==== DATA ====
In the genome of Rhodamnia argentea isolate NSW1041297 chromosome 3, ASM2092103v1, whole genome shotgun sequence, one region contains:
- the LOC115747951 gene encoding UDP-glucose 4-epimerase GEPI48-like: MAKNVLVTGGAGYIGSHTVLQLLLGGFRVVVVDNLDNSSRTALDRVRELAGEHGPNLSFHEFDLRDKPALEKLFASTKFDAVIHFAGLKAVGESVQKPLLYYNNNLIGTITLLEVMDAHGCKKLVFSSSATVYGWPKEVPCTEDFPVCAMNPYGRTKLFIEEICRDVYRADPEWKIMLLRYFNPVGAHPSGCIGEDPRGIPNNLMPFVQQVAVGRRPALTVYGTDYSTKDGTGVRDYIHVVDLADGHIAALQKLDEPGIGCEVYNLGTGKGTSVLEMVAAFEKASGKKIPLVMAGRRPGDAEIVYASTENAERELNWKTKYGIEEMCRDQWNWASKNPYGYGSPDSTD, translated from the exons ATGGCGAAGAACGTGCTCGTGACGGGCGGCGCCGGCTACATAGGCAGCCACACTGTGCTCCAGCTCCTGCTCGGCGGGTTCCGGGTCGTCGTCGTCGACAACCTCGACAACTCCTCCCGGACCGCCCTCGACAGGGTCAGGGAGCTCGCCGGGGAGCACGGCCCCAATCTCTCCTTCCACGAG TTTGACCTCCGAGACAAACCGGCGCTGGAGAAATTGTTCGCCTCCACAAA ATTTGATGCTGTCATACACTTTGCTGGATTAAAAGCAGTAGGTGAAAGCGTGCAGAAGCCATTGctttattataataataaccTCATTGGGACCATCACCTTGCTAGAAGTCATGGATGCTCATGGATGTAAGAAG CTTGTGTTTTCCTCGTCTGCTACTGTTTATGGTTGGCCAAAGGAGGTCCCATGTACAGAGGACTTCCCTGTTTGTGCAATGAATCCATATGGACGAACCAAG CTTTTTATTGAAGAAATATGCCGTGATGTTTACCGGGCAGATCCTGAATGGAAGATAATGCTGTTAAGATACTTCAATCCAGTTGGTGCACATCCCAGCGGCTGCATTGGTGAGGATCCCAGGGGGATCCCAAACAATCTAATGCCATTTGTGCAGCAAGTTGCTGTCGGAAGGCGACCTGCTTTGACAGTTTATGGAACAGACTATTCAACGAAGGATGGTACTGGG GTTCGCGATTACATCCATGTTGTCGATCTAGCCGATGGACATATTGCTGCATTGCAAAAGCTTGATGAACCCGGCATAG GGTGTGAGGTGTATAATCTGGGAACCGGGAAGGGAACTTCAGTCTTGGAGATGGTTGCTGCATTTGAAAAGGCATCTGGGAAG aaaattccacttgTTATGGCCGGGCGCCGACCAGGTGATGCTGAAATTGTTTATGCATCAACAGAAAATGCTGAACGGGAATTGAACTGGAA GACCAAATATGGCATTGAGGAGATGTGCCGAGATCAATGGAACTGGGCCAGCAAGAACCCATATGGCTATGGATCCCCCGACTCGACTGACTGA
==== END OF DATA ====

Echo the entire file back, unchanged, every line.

In the genome of Rhodamnia argentea isolate NSW1041297 chromosome 3, ASM2092103v1, whole genome shotgun sequence, one region contains:
- the LOC115747951 gene encoding UDP-glucose 4-epimerase GEPI48-like: MAKNVLVTGGAGYIGSHTVLQLLLGGFRVVVVDNLDNSSRTALDRVRELAGEHGPNLSFHEFDLRDKPALEKLFASTKFDAVIHFAGLKAVGESVQKPLLYYNNNLIGTITLLEVMDAHGCKKLVFSSSATVYGWPKEVPCTEDFPVCAMNPYGRTKLFIEEICRDVYRADPEWKIMLLRYFNPVGAHPSGCIGEDPRGIPNNLMPFVQQVAVGRRPALTVYGTDYSTKDGTGVRDYIHVVDLADGHIAALQKLDEPGIGCEVYNLGTGKGTSVLEMVAAFEKASGKKIPLVMAGRRPGDAEIVYASTENAERELNWKTKYGIEEMCRDQWNWASKNPYGYGSPDSTD, translated from the exons ATGGCGAAGAACGTGCTCGTGACGGGCGGCGCCGGCTACATAGGCAGCCACACTGTGCTCCAGCTCCTGCTCGGCGGGTTCCGGGTCGTCGTCGTCGACAACCTCGACAACTCCTCCCGGACCGCCCTCGACAGGGTCAGGGAGCTCGCCGGGGAGCACGGCCCCAATCTCTCCTTCCACGAG TTTGACCTCCGAGACAAACCGGCGCTGGAGAAATTGTTCGCCTCCACAAA ATTTGATGCTGTCATACACTTTGCTGGATTAAAAGCAGTAGGTGAAAGCGTGCAGAAGCCATTGctttattataataataaccTCATTGGGACCATCACCTTGCTAGAAGTCATGGATGCTCATGGATGTAAGAAG CTTGTGTTTTCCTCGTCTGCTACTGTTTATGGTTGGCCAAAGGAGGTCCCATGTACAGAGGACTTCCCTGTTTGTGCAATGAATCCATATGGACGAACCAAG CTTTTTATTGAAGAAATATGCCGTGATGTTTACCGGGCAGATCCTGAATGGAAGATAATGCTGTTAAGATACTTCAATCCAGTTGGTGCACATCCCAGCGGCTGCATTGGTGAGGATCCCAGGGGGATCCCAAACAATCTAATGCCATTTGTGCAGCAAGTTGCTGTCGGAAGGCGACCTGCTTTGACAGTTTATGGAACAGACTATTCAACGAAGGATGGTACTGGG GTTCGCGATTACATCCATGTTGTCGATCTAGCCGATGGACATATTGCTGCATTGCAAAAGCTTGATGAACCCGGCATAG GGTGTGAGGTGTATAATCTGGGAACCGGGAAGGGAACTTCAGTCTTGGAGATGGTTGCTGCATTTGAAAAGGCATCTGGGAAG aaaattccacttgTTATGGCCGGGCGCCGACCAGGTGATGCTGAAATTGTTTATGCATCAACAGAAAATGCTGAACGGGAATTGAACTGGAA GACCAAATATGGCATTGAGGAGATGTGCCGAGATCAATGGAACTGGGCCAGCAAGAACCCATATGGCTATGGATCCCCCGACTCGACTGACTGA